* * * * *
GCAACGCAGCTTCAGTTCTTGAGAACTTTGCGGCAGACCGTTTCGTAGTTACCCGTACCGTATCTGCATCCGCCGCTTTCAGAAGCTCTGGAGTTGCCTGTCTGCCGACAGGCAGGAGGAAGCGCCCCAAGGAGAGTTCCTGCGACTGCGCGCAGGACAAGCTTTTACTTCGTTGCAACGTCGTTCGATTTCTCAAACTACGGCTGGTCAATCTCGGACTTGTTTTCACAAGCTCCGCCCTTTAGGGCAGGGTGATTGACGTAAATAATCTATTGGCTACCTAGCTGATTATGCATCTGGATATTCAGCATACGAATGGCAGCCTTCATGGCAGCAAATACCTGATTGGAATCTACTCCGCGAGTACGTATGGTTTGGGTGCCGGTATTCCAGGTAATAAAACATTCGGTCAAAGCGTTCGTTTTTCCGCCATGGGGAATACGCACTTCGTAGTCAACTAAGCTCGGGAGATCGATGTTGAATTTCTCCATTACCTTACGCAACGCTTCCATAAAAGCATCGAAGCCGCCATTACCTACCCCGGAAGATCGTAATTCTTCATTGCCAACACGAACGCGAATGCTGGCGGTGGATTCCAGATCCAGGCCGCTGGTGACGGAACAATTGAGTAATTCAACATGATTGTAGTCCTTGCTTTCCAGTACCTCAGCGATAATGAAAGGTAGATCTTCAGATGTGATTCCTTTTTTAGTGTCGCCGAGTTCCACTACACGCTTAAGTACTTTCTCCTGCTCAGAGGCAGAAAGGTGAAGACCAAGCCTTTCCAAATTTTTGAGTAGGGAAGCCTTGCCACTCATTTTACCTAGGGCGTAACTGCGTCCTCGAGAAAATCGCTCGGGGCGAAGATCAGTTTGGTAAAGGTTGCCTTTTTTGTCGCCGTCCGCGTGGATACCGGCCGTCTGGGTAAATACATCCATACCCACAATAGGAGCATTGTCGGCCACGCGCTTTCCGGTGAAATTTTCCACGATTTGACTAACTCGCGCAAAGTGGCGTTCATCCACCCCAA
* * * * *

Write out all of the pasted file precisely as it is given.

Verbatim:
GCAACGCAGCTTCAGTTCTTGAGAACTTTGCGGCAGACCGTTTCGTAGTTACCCGTACCGTATCTGCATCCGCCGCTTTCAGAAGCTCTGGAGTTGCCTGTCTGCCGACAGGCAGGAGGAAGCGCCCCAAGGAGAGTTCCTGCGACTGCGCGCAGGACAAGCTTTTACTTCGTTGCAACGTCGTTCGATTTCTCAAACTACGGCTGGTCAATCTCGGACTTGTTTTCACAAGCTCCGCCCTTTAGGGCAGGGTGATTGACGTAAATAATCTATTGGCTACCTAGCTGATTATGCATCTGGATATTCAGCATACGAATGGCAGCCTTCATGGCAGCAAATACCTGATTGGAATCTACTCCGCGAGTACGTATGGTTTGGGTGCCGGTATTCCAGGTAATAAAACATTCGGTCAAAGCGTTCGTTTTTCCGCCATGGGGAATACGCACTTCGTAGTCAACTAAGCTCGGGAGATCGATGTTGAATTTCTCCATTACCTTACGCAACGCTTCCATAAAAGCATCGAAGCCGCCATTACCTACCCCGGAAGATCGTAATTCTTCATTGCCAACACGAACGCGAATGCTGGCGGTGGATTCCAGATCCAGGCCGCTGGTGACGGAACAATTGAGTAATTCAACATGATTGTAGTCCTTGCTTTCCAGTACCTCAGCGATAATGAAAGGTAGATCTTCAGATGTGATTCCTTTTTTAGTGTCGCCGAGTTCCACTACACGCTTAAGTACTTTCTCCTGCTCAGAGGCAGAAAGGTGAAGACCAAGCCTTTCCAAATTTTTGAGTAGGGAAGCCTTGCCACTCATTTTACCTAGGGCGTAACTGCGTCCTCGAGAAAATCGCTCGGGGCGAAGATCAGTTTGGTAAAGGTTGCCTTTTTTGTCGCCGTCCGCGTGGATACCGGCCGTCTGGGTAAATACATCCATACCCACAATAGGAGCATTGTCGGCCACGCGCTTTCCGGTGAAATTTTCCACGATTTGACTAACTCGCGCAAAGTGGCGTTCATCCACCCCAA